FARC indictments in Colombia are encouraging

The long war in Colombia made the nation an inviting place for international criminals.

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Colombian Defence Minister Diego Molano speaks during a press conference announcing more reinforcement of the police to strengthen citizen security at the General Directorate of the Nation in Bogota on Feb. 9.

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“Bullets wrote our past. Education, our future.”

On Jan. 28, the JEP (for Special Jurisdiction for Peace) in Colombia indicted eight FARC leaders for war crimes and crimes against humanity. All allegedly participated in widespread criminal hostage taking in exchange for ransoms.

The quotation above is the inscription on pens used on Sept 26, 2016 to sign the peace agreement between the government of Colombia and the FARC. Craft workers fashioned the pens from recycled bullet casings, apt symbolism for progress in ending killing.

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The term FARC is an acronym for the Spanish name of the powerful rebel army, known in English as the Revolutionary Armed Forces of Colombia. The movement eventually found inspiration and effective recruitment through Communist ideology. At the same time, the FARC was rightly notorious for enormous illegal drug dealing.

Negotiators established the JEP to implement peace. Given Colombia’s long history of political bloodshed, numerous critics were skeptical.

During the half century before the peace agreement, brutal warfare killed approximately a quarter of a million people. Fighting ended only after complex negotiations.

Officials from the United Nations were present for the 2016 signing, along with representatives of Cuba, El Salvador, Mexico, Uruguay and the United States. Cuba has played a significant role long-term in brokering these negotiations.That is important not only in symbolic terms, but also as a reflection of the substantial real strategic changes over the past three decades.

Soon after the remarkable success in early 1959 of revolutionary forces led by Fidel Castro, Cuba became a Soviet ally and force fomenting and supporting communist subversion throughout the Western Hemisphere. That commitment survived the collapse of the Soviet Union, increasingly vital as a prop for Cuba’s economy, and has only faded in recent years.

President Barack Obama visited Cuba, the first U.S. chief executive since President Calvin Coolidge to do so. Limited investment and travel opportunities resulted. However, politically Cuba remains a brutal and repressive dictatorship.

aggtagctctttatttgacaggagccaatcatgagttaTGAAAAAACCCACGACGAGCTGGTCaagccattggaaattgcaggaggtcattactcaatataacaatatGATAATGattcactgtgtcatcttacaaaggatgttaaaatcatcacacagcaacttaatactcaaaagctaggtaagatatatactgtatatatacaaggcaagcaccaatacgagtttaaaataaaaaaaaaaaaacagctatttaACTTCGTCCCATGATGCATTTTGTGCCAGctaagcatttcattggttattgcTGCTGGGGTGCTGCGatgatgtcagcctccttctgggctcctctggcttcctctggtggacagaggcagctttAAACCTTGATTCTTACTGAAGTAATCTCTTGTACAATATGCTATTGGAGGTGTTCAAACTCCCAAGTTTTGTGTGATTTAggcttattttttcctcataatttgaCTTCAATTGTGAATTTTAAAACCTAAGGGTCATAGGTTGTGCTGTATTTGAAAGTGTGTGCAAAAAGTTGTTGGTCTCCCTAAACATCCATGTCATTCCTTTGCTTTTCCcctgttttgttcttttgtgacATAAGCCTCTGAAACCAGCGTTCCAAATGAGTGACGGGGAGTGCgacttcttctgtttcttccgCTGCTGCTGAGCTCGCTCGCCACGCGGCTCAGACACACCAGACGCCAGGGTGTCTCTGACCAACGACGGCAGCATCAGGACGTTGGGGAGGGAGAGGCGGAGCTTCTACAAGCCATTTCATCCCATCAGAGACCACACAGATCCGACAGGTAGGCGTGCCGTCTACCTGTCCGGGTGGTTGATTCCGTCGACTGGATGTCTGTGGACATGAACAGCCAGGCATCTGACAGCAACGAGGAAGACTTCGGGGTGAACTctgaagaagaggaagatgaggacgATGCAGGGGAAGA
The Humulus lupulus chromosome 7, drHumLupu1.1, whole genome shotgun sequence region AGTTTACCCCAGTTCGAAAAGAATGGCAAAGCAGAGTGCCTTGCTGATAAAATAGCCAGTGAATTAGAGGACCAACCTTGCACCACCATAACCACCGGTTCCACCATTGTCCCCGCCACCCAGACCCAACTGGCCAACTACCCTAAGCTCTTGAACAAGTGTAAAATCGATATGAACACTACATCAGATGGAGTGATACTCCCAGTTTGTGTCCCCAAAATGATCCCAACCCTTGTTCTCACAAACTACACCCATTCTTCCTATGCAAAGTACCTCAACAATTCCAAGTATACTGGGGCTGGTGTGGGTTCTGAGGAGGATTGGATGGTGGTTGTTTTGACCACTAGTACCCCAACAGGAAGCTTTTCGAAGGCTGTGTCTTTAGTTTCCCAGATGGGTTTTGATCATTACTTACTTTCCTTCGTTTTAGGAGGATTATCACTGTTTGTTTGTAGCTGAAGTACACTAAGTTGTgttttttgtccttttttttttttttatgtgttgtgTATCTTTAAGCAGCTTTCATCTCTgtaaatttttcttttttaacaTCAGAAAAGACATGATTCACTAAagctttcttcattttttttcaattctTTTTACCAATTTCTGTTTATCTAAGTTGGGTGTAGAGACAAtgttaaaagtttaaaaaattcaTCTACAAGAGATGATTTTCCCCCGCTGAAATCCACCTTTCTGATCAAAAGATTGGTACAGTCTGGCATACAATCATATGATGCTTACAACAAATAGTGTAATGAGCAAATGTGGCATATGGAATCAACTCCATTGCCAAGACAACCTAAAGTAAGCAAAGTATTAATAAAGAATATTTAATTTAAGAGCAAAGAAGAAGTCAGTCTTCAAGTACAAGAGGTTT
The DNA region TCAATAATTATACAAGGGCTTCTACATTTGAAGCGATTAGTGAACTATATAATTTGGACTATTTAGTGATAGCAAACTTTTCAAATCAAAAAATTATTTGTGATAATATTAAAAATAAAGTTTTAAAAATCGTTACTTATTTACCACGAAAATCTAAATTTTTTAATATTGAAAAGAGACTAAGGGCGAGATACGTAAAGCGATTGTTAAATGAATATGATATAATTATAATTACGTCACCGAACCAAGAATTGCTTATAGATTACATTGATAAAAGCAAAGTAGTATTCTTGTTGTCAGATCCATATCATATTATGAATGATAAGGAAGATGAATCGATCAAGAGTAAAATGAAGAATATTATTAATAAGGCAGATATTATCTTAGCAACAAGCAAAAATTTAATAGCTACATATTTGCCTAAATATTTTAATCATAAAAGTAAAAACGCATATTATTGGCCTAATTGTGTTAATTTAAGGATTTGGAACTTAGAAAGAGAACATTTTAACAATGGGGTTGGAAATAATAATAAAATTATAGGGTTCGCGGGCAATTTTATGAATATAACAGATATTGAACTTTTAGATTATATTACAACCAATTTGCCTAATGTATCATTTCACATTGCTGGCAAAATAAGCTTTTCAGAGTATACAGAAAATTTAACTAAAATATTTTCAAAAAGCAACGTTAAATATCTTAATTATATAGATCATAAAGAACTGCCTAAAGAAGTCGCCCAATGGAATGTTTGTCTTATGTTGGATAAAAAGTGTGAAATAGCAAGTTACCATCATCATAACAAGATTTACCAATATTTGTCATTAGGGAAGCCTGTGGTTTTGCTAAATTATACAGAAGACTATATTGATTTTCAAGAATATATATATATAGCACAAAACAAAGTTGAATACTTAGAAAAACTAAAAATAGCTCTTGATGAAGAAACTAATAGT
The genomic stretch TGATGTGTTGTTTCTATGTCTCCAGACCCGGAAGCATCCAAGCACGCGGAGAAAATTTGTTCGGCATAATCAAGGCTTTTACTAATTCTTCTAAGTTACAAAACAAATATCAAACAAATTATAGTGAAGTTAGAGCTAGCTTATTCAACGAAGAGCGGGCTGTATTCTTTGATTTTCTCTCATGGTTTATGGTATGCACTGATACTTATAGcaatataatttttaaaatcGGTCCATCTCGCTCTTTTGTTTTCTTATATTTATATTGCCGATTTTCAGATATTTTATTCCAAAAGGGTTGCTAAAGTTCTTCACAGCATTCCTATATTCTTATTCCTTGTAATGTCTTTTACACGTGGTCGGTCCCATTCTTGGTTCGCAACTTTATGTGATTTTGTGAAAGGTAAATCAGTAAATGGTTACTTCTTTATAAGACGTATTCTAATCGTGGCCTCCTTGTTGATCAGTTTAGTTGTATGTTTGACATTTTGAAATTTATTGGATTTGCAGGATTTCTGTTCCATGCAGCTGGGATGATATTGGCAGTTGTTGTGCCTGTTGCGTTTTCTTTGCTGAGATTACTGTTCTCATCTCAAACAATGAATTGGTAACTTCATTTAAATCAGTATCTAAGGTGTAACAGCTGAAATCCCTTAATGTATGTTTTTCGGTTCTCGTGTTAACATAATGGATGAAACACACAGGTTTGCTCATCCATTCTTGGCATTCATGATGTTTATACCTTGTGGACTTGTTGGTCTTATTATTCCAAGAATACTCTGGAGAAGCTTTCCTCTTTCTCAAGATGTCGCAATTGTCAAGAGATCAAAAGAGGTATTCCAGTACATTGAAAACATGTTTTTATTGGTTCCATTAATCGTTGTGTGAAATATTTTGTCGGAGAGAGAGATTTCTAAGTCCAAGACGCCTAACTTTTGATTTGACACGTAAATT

Early in this century, the FARC seemed to be gaining momentum. The evolving conflict resembled the first years of the United States’ long and costly military involvement in Vietnam. More and more civilian and uniformed advisers were being sent, along with a steadily growing array of helicopters, arms and ammunition, and other matériel.

The administration of President George W. Bush significantly expanded aid which began in the Clinton administration, but also tried to minimize media attention. This effort was eerily reminiscent of the Kennedy and Johnson administrations, which endeavored before 1965 to deflect Vietnam from the news even as U.S. involvement increased. Then, violence in Colombia began to decline, in great contrast to the evolution of the war in Southeast Asia.

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The long war in Colombia made the nation an inviting place for international criminals. In November 2011, Viktor Bout, the “Merchant of Death,” was convicted and imprisoned. A Soviet Army veteran, he became enormously rich dealing weapons and drugs on a global scale. Colombia was a major profit center, but Drug Enforcement Administration agents posing as Colombia rebels arrested him.

Also in 2011, the U.S. Congress ratified free trade agreements with Colombia along with Panama and South Korea. The Colombia agreement indirectly is strong confirmation of established regional cooperation. The Summit of the Americas, begun in 1994, is held every three to four years. The Organization of American States, formed in 1948, is one of the world’s oldest regional organizations.

Americans should be encouraged.

Arthur I. Cyr is Clausen Distinguished Professor at Carthage College and author of “After the Cold War”

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